• If you feel emotional for yourself, don’t use the visit to offload your sadness in a way that places too big an expectation on your family member or friend. Equally, don’t pretend everything is fine with a fake smile if you feel distraught. Opening up and speaking about how you feel can build intimacy – but it is all about the balance.
  • Don’t beat yourself up that you’re not doing enough; I used to feel like that all the time. You are doing a lot just by being there for them.


What to Say

The things you should say are much easier. Remember less is more.

  • Be there, listen, and remember. Keep in mind your loved one’s needs, and how you can help and do things together. This should always be according to their energy level and mood too, and make sure that whatever you do is not outside their strength capacity.
  • Be honest and genuine if you want to contribute to their journey. That is something they will never fail to feel.
  • If your loved one is having a bad day, feeling blue, or has maybe received some bad news about their illness, all you need to do is allow them to be how they need to be, and stay with them. If they are angry, sad, mourning, maybe silent, they absolutely have the right to be that way and express the way they feel in how they are and what they do. Remember that anger is a part of the grieving process and letting it out can be really helpful. Note: never say to them “it will be ok” or try to distract them with “let’s do this or that”. Allow your loved one to express their anger, and if they look to you for confirmation (and you are a family member or close to them), tell them “Listen, it’s ok to be angry, let it out!” and offer them the space to do that.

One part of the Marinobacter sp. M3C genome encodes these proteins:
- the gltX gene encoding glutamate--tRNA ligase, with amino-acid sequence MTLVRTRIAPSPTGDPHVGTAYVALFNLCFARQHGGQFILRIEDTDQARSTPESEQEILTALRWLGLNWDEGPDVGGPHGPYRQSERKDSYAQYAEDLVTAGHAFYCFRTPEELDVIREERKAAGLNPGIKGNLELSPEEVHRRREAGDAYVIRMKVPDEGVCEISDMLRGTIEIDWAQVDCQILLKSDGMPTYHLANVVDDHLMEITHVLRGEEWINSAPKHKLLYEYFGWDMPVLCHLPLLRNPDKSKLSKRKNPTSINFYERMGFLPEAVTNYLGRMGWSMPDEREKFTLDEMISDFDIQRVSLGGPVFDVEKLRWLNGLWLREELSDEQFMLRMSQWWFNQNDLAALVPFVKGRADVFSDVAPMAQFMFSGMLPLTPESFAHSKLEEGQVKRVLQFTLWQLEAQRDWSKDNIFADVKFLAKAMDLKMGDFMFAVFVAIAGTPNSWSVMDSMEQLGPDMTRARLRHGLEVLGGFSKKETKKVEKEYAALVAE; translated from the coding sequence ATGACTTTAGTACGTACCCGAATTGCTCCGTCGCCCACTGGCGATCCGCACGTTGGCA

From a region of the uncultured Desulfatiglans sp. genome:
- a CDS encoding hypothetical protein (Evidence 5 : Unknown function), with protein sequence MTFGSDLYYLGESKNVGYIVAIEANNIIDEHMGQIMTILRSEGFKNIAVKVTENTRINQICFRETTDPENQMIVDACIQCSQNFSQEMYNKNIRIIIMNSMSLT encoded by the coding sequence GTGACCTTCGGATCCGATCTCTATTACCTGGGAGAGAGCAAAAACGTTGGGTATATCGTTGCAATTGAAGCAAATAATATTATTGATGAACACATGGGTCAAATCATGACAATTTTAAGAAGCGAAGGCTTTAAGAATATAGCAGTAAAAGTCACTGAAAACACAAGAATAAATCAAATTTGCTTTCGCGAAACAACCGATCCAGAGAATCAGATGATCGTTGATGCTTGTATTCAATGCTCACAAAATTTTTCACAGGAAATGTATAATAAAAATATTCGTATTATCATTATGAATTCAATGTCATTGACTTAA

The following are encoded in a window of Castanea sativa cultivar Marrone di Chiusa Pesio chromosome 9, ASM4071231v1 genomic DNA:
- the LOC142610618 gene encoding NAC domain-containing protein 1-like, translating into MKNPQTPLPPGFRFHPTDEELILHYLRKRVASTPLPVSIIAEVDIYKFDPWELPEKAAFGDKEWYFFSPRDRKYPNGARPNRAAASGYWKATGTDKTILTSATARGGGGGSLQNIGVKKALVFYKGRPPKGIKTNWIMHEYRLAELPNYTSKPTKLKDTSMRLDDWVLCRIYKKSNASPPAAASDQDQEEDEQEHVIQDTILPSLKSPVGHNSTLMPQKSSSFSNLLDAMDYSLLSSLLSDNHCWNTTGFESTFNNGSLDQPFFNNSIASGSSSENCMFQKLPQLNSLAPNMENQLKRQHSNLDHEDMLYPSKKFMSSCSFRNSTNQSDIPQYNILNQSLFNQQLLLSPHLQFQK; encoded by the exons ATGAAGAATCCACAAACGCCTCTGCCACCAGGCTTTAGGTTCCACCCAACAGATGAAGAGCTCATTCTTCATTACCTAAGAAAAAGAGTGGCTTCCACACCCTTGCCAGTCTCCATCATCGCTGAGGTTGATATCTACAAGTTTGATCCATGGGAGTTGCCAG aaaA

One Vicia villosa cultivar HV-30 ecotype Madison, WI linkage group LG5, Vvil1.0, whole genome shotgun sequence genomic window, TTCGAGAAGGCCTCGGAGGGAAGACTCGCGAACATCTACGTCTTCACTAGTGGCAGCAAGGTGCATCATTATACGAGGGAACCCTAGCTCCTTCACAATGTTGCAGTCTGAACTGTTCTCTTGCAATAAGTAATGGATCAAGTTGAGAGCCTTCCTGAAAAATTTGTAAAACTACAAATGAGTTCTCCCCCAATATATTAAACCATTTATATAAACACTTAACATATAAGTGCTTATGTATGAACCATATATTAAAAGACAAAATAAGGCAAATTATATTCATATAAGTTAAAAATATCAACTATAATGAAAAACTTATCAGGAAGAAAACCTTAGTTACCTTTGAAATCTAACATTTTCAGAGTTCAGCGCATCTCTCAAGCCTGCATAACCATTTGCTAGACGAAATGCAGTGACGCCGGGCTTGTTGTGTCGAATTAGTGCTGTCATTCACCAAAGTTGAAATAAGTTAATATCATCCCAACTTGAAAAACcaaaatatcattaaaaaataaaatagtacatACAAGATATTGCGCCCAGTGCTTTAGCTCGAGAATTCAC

• Find the right moment to share your feelings and how much you care and let them know your support is always available. Your loved one might wonder if they are being a burden and they need to hear how loved they are.
  • If you think it would be helpful, you can suggest counselling or group support for cancer. If they are on a break from chemo, maybe go somewhere nice and warm. Always check with their doctor first!
  • Please treat them how you normally would, bearing in mind how tough what they’re going through can be, because they are still a normal person.
  • Living with someone who has a terminal illness can be difficult at times, and you might need support for yourself. That means you will need some boundaries and find a way to communicate your needs and those boundaries.

So, remembering that any terminal illness impacts the person with the illness as well as their wider circle of family, friends and acquaintances. The learning process is important everyone impacted by a diagnosis and can really make a difference when it comes to speaking and communicating in the face of a diagnosis. Normalising talking about illness in an appropriate way, leaves plenty of space for appreciating each other’s feelings and honouring them. These are powerful ways to support yourself as well as your loved one.

If you need support and help, please do let me know. If you have any feedback that would be very much appreciated.